Saturday, November 29, 2008

Police Raiding a Commons Office

Since my last posting on this, I have read up on some further details. Namely that police raided Damien Green's Commons office.
Now I am not so concerned on this point as to whether Green is guilty or not, but I am concerned that an MP's office has been searched. Members of Parliament have a no of rights and priviliges and one of them is that their job protects them from the law in some areas. For example an MP can make a defamatory comment in the Commons Chamber and be legally protected.
This does not mean of course, that MP's are totally above the law, but an MP's rights must be protected and it is the action itself, and whilst I stand by my earlier comments that we don't know the full details, Green is not the first MP to have benefitted from govt leaks and he isn't exactly being accused of terrorist offences.
So my general take on this is caution but disquiet

Helping Alex Hilton

I am more than happy to give publicity for this. Many of us bloggers know how legally dicey blogging can be (I myself haven't been sued yet. But I have on a couple of occasions gone very carefully over blog postings I am writing for the simple reason that I don't want the hassle and I don't want to cause unessessary offence).
Alex has a no of enemies, but he also has a no of friends, inc myself. He is loyal, thoughtful, considerate, and has on more than one occasion been more than helpful and thoughtful (more than I have asked), to a low ranking blogger like myself.
I hope and pray that his current legal problems will soon be dealt with in a satisfactory manner.

Friday, November 28, 2008

Are We Being Green About Damien?

This was another jaw dropper. I think the best thing before reaching to any conclusion is to wait and see about the circumstances. I expect some of my Tory readers will assume that is a typicalattitude for a Labour blogger like myself to take, but I sincerely hope that Green has done no such thing and that the Tories' anger is justified, but until we know alll the facts we should not jump to conclusions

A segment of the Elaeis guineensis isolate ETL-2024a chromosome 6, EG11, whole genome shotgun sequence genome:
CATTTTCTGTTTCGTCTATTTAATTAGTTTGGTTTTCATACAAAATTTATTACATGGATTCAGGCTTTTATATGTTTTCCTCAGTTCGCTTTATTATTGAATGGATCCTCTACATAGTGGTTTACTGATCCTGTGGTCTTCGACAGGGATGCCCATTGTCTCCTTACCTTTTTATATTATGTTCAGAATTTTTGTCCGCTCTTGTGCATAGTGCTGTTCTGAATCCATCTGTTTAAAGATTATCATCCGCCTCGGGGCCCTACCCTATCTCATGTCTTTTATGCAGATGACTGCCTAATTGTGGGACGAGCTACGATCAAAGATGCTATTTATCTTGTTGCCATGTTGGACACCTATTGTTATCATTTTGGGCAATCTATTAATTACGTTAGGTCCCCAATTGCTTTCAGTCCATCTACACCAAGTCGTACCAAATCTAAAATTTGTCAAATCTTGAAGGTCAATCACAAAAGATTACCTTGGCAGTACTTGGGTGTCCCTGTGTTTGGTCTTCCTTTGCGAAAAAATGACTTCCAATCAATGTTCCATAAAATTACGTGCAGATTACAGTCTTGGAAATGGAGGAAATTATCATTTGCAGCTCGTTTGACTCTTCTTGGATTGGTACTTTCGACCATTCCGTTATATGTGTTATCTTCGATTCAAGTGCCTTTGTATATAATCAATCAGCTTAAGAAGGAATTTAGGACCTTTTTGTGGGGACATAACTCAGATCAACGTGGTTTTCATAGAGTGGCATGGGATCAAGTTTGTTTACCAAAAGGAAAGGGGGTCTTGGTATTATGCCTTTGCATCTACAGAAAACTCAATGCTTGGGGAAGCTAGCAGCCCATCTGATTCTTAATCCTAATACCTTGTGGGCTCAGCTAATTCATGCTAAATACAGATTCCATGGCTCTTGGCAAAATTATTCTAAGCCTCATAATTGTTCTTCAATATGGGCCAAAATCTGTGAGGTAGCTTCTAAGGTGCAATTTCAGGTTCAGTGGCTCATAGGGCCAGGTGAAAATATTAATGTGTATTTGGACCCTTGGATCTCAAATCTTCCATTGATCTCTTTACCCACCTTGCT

Terror in Mumbai

Am relieved the Indian Army seem to be gaining the upper hand, but am concerned about the no of hostages, esp as there is little information as to who has been taken etc.. Am esp concerned that a Jewish centre is among the buildings captured by the terrorists. One hopes and prays that there will be a swift and positive outcome, but there is still the shock that it happened at all and how and why everyone seems to have been taken by surprise by this

Wednesday, November 26, 2008

The Tipping Point

Its news like this that makes one wonder where and how things will end in Zimbabwe where Mugabe is concerned!
It shows that Zanu PF and Mugabe cannot govern, have no compassion for it's citizens and simply see them as fodder. Any decent government, responsible for this crisis or not, would be quick and willing to have rapid UN intervention. It also shows that South Africa's mediation policy of old is a total failure and that hard and firm steps must be taken to ensure that Mugabe's removal from power, without conditions, is a major priority for the International community as well as helping the people of Zimbabwe

Tuesday, November 25, 2008

Apologies

My computer at home has broken down, so, as this has curtailed the amount of time I use on a computer on a daily basis for the present, it means that I will be doing less blogging, which is a shame.
Hopefully this situation won't last for too long and Mars Hill will be publishing blog posts on a more regular basis in the near future

Friday, November 21, 2008

Blog Stats Record

Well, am still trying to pick up my jaw, as it has landed on the floor and smashed at high speed.